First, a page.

1. The electric discharges of Gymnarchus niloticus and of representative species of seven genera of the Mormyridae have been examined in their natural habitat in Africa and in the laboratory.
2. Comparable investigations of the South American Gymnotidae have shown the existence of two discharge types in both these unrelated fish families.
3. The first type of electric discharge consists of very regular sequences of continuously emitted, monophasic pulses, varying from species to species in frequency, and within narrower limits from individual to individual.
4. Fish emitting this first type of pulses include Gymnarchus, Hypopomus and Eigenmannia. The frequency range for these fish lies between 60 and 400 discharges/sec.
5. The frequency does not alter with the state of excitation of the fish. The duration of individual pulses is relatively long, i.e. 2-10 msec.
6. The second type of discharge is less regular in frequency, the pulse duration much shorter and the pulse shape more complex. The individual discharge from the whole electric organ lasts about 0.2 msec, in Petrocephalus.
7. This type of discharge is found in all the examined species of the Mormyridae and in such forms as Gymnotus carapo and Staetogenes elegans.
8. The basic discharge rate of a resting mormyrid is somewhat variable and not strictly rhythmical. It usually lies between 1 and 6 pulses/sec.
9. Stimuli which excite the mormyrids cause an increase in the discharge frequency. The recorded maximum is about 130 pulses/sec.
10. Suitable stimuli can inhibit the discharges of the Mormyridae for prolonged periods.
11. In Gymnotus carapo and Staetogenes elegans the basic discharge rate is higher and of regular rhythmicity. Depending on temperature the frequencies lie between 30 and 87 pulses/sec. When these fish are excited the frequencies are increased up to 200 pulses/sec, for a short time.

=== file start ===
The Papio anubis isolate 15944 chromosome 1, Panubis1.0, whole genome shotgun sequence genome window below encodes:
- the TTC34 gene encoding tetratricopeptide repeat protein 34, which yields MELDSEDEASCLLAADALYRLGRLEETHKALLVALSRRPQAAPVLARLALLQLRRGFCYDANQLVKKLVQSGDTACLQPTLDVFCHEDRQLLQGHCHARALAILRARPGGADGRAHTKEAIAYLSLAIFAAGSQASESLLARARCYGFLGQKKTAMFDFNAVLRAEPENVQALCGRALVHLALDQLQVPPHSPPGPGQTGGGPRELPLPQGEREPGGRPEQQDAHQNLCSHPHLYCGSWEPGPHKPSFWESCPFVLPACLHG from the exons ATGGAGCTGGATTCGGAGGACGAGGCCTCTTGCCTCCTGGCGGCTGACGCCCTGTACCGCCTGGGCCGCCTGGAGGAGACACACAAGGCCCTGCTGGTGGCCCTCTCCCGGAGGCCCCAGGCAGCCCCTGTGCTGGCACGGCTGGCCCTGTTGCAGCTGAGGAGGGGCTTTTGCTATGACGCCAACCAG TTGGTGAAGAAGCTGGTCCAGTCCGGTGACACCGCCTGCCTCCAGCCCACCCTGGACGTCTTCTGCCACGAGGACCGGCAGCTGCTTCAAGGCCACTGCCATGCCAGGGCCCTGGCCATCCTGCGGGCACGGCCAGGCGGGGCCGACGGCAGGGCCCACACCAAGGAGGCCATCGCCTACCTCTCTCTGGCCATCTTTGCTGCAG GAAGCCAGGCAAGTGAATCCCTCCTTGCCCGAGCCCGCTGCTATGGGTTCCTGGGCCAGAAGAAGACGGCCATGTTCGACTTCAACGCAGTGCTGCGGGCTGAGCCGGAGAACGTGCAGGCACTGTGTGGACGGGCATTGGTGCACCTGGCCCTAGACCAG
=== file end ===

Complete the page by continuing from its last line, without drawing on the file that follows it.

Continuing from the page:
12. The shape of the electric field, which is set up with each pulse around the fish, has been examined.
13. A theory has been proposed which suggests that these fish, by means of their electric pulses, can locate objects if their electrical conductivity differs from that of water.
14. These fish have shown themselves extremely sensitive to influences affecting the electric field. This has been studied by applying artificial electric stimuli, by studying the effects of conductors and non-conductors introduced into the field, and the reactions towards magnetic fields and electrostatic charges.
15. Conditioned reflex experiments with Gymnarchus niloticus and Gymnotus carapo have shown that these fish can detect the presence of a stationary magnet, and that they can discriminate between conductors and non-conductors.
16. The prey of these fish does not appear to be affected by the discharges. Inter alia, the electric pulses have a social significance.
17. This locating mechanism may be considered as an adaptation to life in turbid water.
18. Gymnotidae and Mormyridae (taken to include Gymnarchus) show striking features of convergent evolution.
19. Unusual locomotory adaptations such as swimming by means of the dorsal fin (Gymnarchus), the anal fin (Gymnotidae) and ‘Gemminger's bones’ (Mormyridae) may be considered as a means which tends to make the axis of symmetry of the fish and of its electric field coincide during active movements.
20. A new theory for the evolution of electric organs has been suggested. A major prerequisite appears to be a receptor sensitive to electrical stimulation.
21. It is suggested that special sensory and nervous differentiations of the lateralis system (‘mormyromasts’, valvulae cerebelli) are concerned with the perception and integration of electric stimuli.
22. Muscular action potentials have been recorded in the water at some distance from non-electric fish.
23. The easiest explanation for the evolution of strong electric organs would appear to start from such muscular action potentials, and proceed via weak electric organs used for orientation, to the powerful offensive and defensive electric organs.